WashPost Political Bloggers Deeply Love Boehner Denouncing Tea Party Groups

In "The Fix" column in Monday's Washington Post, political bloggers Aaron Blake and Chris Cillizza loved Speaker John Boehner attacking Tea Party groups so much that it qualified for their weekly prize for "Best Thing That Happened to Republicans." Then you read further...and it's also "Best Thing That Happened to Democrats."

Clearly, the Post thinks the Tea Party is the only thing blocking Washington from functioning properly. They want Obama to have more "signature achievements" like Obamacare. Democrats apparently have no strongly ideological base that doesn't like compromise:


Boehner forcefully denounced tea party grousp that opposed the budget compromise. The speaker, quite simply, had had enough. And in comments Tuesday and Wednesday, he made little secret of how he felt, saying the groups had "lost all credibility," On some level, the GOP needs to hace it out and let its establishment wing and its tea party wing do battle. Until last week, the establishment was unwilling to pick that fight. That's changed now, and Republican may soon find their way forward.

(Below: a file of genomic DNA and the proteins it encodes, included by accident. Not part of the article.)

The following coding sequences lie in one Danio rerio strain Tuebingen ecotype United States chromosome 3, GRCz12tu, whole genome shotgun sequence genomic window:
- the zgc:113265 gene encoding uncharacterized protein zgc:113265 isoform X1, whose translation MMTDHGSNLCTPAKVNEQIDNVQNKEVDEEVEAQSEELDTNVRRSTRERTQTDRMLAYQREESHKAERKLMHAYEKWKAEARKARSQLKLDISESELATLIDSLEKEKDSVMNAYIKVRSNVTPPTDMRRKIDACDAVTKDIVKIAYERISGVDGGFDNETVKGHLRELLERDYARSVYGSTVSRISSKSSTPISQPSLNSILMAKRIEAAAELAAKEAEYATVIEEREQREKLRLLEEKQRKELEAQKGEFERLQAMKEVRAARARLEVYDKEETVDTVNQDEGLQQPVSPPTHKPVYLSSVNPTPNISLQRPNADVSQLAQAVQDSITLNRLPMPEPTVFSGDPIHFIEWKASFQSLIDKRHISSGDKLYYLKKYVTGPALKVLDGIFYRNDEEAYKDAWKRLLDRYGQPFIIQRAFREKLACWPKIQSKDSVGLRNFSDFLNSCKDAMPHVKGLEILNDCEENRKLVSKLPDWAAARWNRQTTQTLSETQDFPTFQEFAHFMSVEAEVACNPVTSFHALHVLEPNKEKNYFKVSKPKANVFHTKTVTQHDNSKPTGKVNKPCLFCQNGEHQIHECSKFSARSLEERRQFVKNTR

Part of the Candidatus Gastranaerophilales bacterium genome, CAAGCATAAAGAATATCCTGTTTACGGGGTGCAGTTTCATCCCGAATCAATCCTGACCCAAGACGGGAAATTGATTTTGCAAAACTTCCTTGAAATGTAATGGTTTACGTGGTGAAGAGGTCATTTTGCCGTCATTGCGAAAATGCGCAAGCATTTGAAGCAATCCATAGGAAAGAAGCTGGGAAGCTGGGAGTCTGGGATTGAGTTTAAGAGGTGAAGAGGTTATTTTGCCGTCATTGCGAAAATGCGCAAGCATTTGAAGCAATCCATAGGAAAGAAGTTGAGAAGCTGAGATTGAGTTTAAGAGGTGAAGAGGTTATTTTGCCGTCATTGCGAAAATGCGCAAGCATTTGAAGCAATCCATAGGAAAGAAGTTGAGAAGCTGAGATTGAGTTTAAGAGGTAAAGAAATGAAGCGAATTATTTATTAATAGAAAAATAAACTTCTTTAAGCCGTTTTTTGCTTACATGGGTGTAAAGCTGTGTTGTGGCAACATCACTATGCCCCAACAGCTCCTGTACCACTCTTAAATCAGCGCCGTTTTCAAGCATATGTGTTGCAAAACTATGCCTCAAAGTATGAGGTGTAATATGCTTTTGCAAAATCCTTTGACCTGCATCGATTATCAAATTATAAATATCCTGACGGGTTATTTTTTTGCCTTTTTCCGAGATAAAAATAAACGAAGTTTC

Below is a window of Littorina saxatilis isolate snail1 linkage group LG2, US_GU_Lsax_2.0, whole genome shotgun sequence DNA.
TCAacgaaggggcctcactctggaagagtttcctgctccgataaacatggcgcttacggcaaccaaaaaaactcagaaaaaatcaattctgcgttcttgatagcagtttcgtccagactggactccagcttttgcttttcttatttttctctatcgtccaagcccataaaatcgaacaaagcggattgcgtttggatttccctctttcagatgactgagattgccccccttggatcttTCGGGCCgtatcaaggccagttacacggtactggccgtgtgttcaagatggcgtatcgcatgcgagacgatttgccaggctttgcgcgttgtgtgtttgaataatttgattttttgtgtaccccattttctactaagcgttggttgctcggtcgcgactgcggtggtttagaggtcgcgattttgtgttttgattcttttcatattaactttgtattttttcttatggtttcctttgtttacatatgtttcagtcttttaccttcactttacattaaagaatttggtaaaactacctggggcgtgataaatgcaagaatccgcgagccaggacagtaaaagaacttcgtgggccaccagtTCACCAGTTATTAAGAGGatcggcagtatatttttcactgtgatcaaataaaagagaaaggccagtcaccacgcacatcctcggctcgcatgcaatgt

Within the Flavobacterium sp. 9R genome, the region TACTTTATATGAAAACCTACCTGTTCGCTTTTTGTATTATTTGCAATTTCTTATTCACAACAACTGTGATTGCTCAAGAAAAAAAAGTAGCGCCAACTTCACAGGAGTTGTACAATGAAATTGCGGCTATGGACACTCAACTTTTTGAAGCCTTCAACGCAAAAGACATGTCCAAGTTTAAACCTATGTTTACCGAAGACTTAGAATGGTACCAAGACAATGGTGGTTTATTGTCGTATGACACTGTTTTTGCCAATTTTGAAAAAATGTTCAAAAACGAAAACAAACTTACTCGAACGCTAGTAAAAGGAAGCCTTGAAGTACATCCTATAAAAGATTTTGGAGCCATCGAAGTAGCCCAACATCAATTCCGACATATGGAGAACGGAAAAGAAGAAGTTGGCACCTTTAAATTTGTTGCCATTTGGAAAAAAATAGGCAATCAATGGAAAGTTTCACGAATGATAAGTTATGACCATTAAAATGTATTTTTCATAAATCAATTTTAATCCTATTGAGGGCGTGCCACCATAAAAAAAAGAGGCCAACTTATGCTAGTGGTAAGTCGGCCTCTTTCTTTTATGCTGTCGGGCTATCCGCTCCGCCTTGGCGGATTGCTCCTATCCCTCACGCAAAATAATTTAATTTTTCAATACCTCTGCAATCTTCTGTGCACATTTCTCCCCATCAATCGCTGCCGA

The same thing. Democrats haven't been able to get much of anything done because of the tea party. And Boehner's willingness to take on the faction -- and pass a budget overwhelmingly in the process -- should give Democrats some hope on the legislative front. This is not to say that Boehner will suddenly cave and allow voted on things like immigration reform, but it does suggest that he's willing to cut deals moving forward.

That is right next to an article at the top of A-3 with the headline "In divided Senate, little hope for a productive 2014." All this journalist talk of a "productive" Congress that is apparently positive when it passes new laws doesn't take into account those "signature achievements" like Obamacare, or in their own liberal category, the "signature achievement" of authorizing war in Iraq.

Tim Graham
Tim Graham
Tim Graham is Executive Editor of NewsBusters and is the Media Research Center’s Director of Media Analysis